Diary of an engineer: Falling on deaf ears

Submitted by AWL on 5 May, 2020 - 7:33 Author: Emma Rickman
Engineering plant

This week access to the control room and the manager’s offices is more restricted. Lack of contact with Ops and the assistants means no information about bin wagon drivers is coming through to us, although the email from the union suggests drivers are almost at breaking point:

“We have requested an additional payment (Covid Clear up) for the increased weights that are coming through and also the risk of infection. This fell on deaf ears locally so the union will be raising it nationally this week.

“We cannot hold a mass meeting at the site due to social distancing but it is important that we use all forms of social media to communicate with each other...

“Let the reps and convenor know what the problem is and they will deal with it. Any industrial action that takes place on-site will be illegal and individuals may be held responsible. Tempers are running high at the moment but it is important that you keep your cool when speaking with supervisors and management.”

I’m working closely with the electrician P, who has overcome his terror of the coronavirus by doing a short course in microbiology. As a result we can share a workshop and work together — we get on well.

His opinion is that the city manager is a sociopath looking to cash in on Covid-19 by getting as much waste through the ERF [Energy Recovery Facility] weighbridge as possible. The city manager and our head of operations have had stand-offs, turning bulker lorries of waste away at the gates, only to receive three the following morning.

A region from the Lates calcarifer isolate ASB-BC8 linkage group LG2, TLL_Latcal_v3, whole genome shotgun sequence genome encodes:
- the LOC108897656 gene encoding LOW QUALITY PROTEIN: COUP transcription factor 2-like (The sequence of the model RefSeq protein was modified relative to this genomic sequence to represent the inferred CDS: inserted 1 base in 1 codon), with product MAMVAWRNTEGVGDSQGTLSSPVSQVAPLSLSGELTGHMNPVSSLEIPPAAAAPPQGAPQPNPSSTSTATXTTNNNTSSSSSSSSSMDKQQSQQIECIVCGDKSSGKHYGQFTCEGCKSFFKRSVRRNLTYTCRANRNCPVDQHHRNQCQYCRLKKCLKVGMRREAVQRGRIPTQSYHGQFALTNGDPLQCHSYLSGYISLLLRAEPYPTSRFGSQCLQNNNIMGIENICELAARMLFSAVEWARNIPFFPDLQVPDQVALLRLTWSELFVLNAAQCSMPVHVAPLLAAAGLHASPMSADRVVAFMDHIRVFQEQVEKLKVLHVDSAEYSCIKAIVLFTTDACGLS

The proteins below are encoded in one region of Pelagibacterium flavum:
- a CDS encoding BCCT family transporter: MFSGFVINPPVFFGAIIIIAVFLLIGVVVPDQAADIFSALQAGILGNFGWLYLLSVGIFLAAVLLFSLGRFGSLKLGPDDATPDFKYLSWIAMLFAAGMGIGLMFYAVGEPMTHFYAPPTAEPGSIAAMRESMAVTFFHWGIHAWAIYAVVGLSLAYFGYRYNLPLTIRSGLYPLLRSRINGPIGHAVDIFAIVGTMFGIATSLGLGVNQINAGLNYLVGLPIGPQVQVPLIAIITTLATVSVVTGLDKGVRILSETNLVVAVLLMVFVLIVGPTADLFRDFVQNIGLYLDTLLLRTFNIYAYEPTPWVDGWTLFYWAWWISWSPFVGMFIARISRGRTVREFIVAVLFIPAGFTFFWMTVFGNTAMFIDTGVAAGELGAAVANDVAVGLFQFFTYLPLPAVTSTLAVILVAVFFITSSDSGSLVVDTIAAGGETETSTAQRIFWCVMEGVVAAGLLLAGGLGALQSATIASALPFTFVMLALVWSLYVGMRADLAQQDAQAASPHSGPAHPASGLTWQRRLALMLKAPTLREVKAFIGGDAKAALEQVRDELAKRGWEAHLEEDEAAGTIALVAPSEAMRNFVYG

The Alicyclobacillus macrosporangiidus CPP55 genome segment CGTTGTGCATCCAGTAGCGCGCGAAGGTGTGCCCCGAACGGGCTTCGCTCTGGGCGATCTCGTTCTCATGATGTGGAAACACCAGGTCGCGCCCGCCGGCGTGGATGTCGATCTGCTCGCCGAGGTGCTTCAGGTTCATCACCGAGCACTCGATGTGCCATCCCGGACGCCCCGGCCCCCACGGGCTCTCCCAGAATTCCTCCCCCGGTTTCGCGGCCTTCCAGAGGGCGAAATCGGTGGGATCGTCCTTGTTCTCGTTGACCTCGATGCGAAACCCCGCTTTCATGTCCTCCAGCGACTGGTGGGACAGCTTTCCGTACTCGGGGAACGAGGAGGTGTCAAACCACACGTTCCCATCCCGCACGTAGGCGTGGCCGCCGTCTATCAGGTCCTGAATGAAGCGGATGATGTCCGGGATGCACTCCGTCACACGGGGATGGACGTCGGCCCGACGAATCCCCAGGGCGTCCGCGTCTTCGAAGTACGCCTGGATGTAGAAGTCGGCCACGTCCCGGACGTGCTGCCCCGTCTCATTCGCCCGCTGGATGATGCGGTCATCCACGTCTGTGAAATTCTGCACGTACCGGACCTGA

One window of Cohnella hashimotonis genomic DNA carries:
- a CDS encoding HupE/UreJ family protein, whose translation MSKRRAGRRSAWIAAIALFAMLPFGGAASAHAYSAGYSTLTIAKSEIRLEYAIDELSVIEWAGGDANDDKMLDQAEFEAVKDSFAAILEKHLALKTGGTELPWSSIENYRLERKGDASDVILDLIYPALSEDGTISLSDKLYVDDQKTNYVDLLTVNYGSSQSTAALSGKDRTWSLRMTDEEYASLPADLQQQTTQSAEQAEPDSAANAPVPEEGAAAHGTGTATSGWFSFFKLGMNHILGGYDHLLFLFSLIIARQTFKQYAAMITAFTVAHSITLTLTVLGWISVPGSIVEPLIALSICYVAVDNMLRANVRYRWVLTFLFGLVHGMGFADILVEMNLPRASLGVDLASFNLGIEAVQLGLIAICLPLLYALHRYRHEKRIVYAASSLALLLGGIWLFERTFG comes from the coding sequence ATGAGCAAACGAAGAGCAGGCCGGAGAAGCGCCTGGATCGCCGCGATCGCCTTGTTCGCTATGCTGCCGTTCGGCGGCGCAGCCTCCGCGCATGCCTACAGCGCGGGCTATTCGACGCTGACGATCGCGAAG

Rumours are that waste incinerators in the south don’t have enough waste to keep running, but the power stations in Yorkshire are overwhelmed. This is clearly a distribution problem.

Within the maintenance team social distancing has gone out the window. We’ve found it impossible to stay two metres from each other while working in the same electrical cabinet, changing light fittings or in the narrow switch room corridors.

Most of our work has been routine inspections, but we’ve had a lot of trouble with the cranes. Their constant operation is fundamental to the plant, and mid-week Crane 1 developed an electrical fault which kept us busy for two days, and which I still only half understand.

As we move around the plant replacing control units in different crane panels, stopping and starting the programmable logic controller (the computer that tells the crane what to do), it accumulates faults.

Eventually we discover that the data must be “compiled” before upload, and the fault disappears. We hope it will not recur.

• Emma Rickman is an engineering apprentice at a Sheffield Combined Heat and Power plant.

Other entries in the “My Life At Work” series, and other workers' diaries

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